Thoughts? Comments? Random Newsletters?

Thank you!

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Do you make resolutions? Do they work for you? Or if not - what do you do - if anything? Please comment below and thank you for reading.  

  • I would love winter more if my job didn’t require me driving in it. But it is beautiful. Summer time is where the living is easy! Spring is the rising of earth energy. A wonderful food for the soul.

    • Thank you. I love all seasons but in moderation. As I mentioned, I lived in New England that really did tire me of all the snow, And all the driving that I had to do in it. I still love snow and I’ll probably drive to some next week.

  • I love all the seasons but some more than others. I don’t feel as well in heat but I love the cold of a sunny January day. I do love your graphics.

  • I am with you on not liking the heat, especially when it’s also humid. Fall is my favorite season, although Christmas is my favorite seasonal experience. I would love to live somewhere where there is a very distinct transition to fall, and then a big celebration of Christmas with a small town feel.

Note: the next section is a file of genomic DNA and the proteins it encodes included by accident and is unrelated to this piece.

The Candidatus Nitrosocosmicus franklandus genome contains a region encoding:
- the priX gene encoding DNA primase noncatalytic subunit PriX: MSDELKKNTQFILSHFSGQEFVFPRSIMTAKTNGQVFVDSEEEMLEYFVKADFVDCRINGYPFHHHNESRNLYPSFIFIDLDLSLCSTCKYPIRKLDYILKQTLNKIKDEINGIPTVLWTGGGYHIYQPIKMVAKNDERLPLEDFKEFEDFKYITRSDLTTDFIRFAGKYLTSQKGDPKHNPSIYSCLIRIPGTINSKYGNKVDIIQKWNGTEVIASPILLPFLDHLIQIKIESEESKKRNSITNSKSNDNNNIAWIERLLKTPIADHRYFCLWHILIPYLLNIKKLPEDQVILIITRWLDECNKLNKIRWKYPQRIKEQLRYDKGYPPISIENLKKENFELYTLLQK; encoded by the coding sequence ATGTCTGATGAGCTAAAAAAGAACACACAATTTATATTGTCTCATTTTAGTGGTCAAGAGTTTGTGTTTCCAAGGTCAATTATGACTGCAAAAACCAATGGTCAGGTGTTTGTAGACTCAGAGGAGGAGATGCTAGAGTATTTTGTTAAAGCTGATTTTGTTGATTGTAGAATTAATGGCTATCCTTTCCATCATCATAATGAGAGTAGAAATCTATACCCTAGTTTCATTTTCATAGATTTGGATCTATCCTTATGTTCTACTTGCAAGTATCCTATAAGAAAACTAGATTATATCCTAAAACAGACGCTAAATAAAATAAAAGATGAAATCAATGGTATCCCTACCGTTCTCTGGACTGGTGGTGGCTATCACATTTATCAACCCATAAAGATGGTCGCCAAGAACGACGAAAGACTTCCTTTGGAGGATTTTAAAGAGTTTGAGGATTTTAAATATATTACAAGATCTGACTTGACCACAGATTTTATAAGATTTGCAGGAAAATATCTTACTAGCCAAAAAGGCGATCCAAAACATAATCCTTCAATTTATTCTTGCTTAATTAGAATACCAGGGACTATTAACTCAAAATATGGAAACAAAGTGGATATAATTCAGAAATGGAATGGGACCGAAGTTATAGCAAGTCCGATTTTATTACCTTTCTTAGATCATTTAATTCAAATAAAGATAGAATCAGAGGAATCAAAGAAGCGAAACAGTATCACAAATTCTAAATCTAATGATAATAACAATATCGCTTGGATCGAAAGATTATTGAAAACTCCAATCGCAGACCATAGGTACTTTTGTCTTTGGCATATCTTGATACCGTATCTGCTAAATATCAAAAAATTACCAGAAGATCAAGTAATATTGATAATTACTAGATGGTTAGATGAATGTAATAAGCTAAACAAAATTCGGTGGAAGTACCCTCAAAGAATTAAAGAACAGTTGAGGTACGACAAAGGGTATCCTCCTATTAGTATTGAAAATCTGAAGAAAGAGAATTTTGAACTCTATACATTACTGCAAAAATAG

• Thank you for the comment, Jeanine. You might really like some small New England towns. Fall is lovely and is a real transition. And in most New England towns, there’s snow on the ground and lots of decorations, and they’re very Christmasy around the end of the year. You do have to like snow because you can have it from September through May. And have large heating bills to go with it 🙂